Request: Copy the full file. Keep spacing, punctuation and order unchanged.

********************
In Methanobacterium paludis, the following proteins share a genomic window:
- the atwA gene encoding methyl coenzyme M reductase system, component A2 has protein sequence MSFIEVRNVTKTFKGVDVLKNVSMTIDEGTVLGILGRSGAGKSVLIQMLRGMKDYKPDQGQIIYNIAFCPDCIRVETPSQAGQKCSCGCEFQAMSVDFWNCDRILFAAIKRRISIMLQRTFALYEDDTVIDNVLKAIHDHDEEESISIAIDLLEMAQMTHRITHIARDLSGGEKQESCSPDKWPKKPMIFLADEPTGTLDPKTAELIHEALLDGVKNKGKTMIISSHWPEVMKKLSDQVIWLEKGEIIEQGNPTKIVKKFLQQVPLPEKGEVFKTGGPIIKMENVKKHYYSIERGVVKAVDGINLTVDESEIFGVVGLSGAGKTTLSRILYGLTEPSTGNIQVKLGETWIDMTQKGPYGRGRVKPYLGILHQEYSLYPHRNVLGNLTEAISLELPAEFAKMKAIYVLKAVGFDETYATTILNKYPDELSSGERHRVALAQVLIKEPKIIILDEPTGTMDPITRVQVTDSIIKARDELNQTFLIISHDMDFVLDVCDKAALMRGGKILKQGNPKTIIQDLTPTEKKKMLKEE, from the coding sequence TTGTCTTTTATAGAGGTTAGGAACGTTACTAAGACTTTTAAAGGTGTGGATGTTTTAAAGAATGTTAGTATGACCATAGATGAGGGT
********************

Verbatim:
In Methanobacterium paludis, the following proteins share a genomic window:
- the atwA gene encoding methyl coenzyme M reductase system, component A2 has protein sequence MSFIEVRNVTKTFKGVDVLKNVSMTIDEGTVLGILGRSGAGKSVLIQMLRGMKDYKPDQGQIIYNIAFCPDCIRVETPSQAGQKCSCGCEFQAMSVDFWNCDRILFAAIKRRISIMLQRTFALYEDDTVIDNVLKAIHDHDEEESISIAIDLLEMAQMTHRITHIARDLSGGEKQESCSPDKWPKKPMIFLADEPTGTLDPKTAELIHEALLDGVKNKGKTMIISSHWPEVMKKLSDQVIWLEKGEIIEQGNPTKIVKKFLQQVPLPEKGEVFKTGGPIIKMENVKKHYYSIERGVVKAVDGINLTVDESEIFGVVGLSGAGKTTLSRILYGLTEPSTGNIQVKLGETWIDMTQKGPYGRGRVKPYLGILHQEYSLYPHRNVLGNLTEAISLELPAEFAKMKAIYVLKAVGFDETYATTILNKYPDELSSGERHRVALAQVLIKEPKIIILDEPTGTMDPITRVQVTDSIIKARDELNQTFLIISHDMDFVLDVCDKAALMRGGKILKQGNPKTIIQDLTPTEKKKMLKEE, from the coding sequence TTGTCTTTTATAGAGGTTAGGAACGTTACTAAGACTTTTAAAGGTGTGGATGTTTTAAAGAATGTTAGTATGACCATAGATGAGGGT